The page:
Rottweiler

Working Breed
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Elijah and Indy rescued by the The Safe Haven Rottweiler Rescue and Major rescued by Rescue-Rottie.org

The Rottweiler is a large and powerful dog with high protective instincts.  Careful selection of a rescued Rottie is important, and a new owner should be well aware of the dog’s history.  Properly trained Rottie’s are usually tolerant and accept children and other pets, but the emphasis is on training.  Their mere size can cause accidental injury to small children.  Expect the Rottie to want to be where you are – very loyal and protective of their master.  Early training is key for a Rottweiler owner!  By its nature the Rottie will try to gain control (just like your teenager), and may even try to intimidate its owner during their early years.  The owner must remain firm and in positive control.  If done, you will own a “clown” who will be affectionate to almost everyone.  If not, you could have a 100+ pound piece of muscle directing your lifestyle.

Average Height(“‘s)
Average Weight (#’s)
Personality
Coat
Grooming
Notes for owners
24
100
Aloof
Short Minimal OK for apartment but NEEDS exercise.  Needs early training and socilization.  Great guard dog.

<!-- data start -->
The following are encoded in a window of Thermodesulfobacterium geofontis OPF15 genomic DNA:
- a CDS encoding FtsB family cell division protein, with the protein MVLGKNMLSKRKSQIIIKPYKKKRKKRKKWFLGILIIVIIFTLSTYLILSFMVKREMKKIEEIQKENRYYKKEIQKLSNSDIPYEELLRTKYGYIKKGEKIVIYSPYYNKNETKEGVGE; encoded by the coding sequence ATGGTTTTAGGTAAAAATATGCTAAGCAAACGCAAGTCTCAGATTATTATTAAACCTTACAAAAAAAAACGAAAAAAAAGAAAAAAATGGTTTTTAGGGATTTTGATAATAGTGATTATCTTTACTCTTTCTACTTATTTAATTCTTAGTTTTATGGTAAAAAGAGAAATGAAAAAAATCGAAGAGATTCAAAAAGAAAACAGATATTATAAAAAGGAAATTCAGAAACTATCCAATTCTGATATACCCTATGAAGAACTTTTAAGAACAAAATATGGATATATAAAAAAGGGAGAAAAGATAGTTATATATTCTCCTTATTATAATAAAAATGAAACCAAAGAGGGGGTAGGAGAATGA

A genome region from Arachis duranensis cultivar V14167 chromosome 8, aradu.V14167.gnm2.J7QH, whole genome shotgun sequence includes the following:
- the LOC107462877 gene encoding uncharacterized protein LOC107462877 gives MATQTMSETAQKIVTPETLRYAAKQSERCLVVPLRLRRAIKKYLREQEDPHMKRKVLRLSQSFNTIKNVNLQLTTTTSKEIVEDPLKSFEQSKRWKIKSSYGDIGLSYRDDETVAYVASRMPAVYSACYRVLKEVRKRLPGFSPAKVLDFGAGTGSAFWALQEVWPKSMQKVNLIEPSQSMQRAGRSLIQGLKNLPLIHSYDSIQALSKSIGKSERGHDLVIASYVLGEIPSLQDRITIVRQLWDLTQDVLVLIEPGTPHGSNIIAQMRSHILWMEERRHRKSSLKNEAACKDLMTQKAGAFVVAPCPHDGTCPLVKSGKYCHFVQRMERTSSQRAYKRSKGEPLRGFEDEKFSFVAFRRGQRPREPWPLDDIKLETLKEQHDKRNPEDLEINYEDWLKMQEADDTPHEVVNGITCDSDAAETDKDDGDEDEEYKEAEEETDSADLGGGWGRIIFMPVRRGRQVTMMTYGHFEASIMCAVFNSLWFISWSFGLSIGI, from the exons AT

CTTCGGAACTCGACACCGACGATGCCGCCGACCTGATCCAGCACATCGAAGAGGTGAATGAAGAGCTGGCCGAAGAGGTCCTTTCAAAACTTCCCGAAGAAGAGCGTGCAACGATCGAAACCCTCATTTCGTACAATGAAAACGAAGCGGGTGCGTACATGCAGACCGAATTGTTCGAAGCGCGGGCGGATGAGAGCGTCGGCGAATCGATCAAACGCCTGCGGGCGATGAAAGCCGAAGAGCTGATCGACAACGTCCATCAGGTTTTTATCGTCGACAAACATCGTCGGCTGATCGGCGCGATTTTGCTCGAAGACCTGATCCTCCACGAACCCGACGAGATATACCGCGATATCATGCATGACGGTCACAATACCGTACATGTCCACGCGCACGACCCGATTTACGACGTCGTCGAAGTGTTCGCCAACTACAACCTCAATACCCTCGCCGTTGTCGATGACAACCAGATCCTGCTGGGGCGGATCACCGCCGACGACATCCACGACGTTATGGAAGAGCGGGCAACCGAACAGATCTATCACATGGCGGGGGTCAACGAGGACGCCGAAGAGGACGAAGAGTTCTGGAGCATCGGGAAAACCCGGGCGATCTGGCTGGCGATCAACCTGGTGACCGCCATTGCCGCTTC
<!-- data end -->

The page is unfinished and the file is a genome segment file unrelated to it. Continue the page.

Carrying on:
Relevant Web Sites

AKC Breed Profile

United States Rottweiler Club

The American Rottweiler Club

Rottweiler Club of Canada

Rottweiler Health Foundation

Rottweiler ProductsIMPORTANT:  The listing of commercial businesses is for reader notification and investigation only.  This is not an endorsement by PGAA.

 


 

We STRONGLY recommend that you get your dog from a respectable breeder or rescue organization.  Pet store puppies may get their dogs from Puppy Mills that normally breed only for profit, not quality or concern for the puppy or its eventual owner.
If you would like help locating a breeder or rescue agency near you please E-Mail PGAA ( ita408@comcast.net), and let us know your city/state and the type of dog you are looking for.  Do not assume that PGAA has qualified all of the breeders or rescues on this site.  Do your own check of each breeder or rescue — be sure that you are comfortable with the organization before you buy, adopt or turn-over a dog.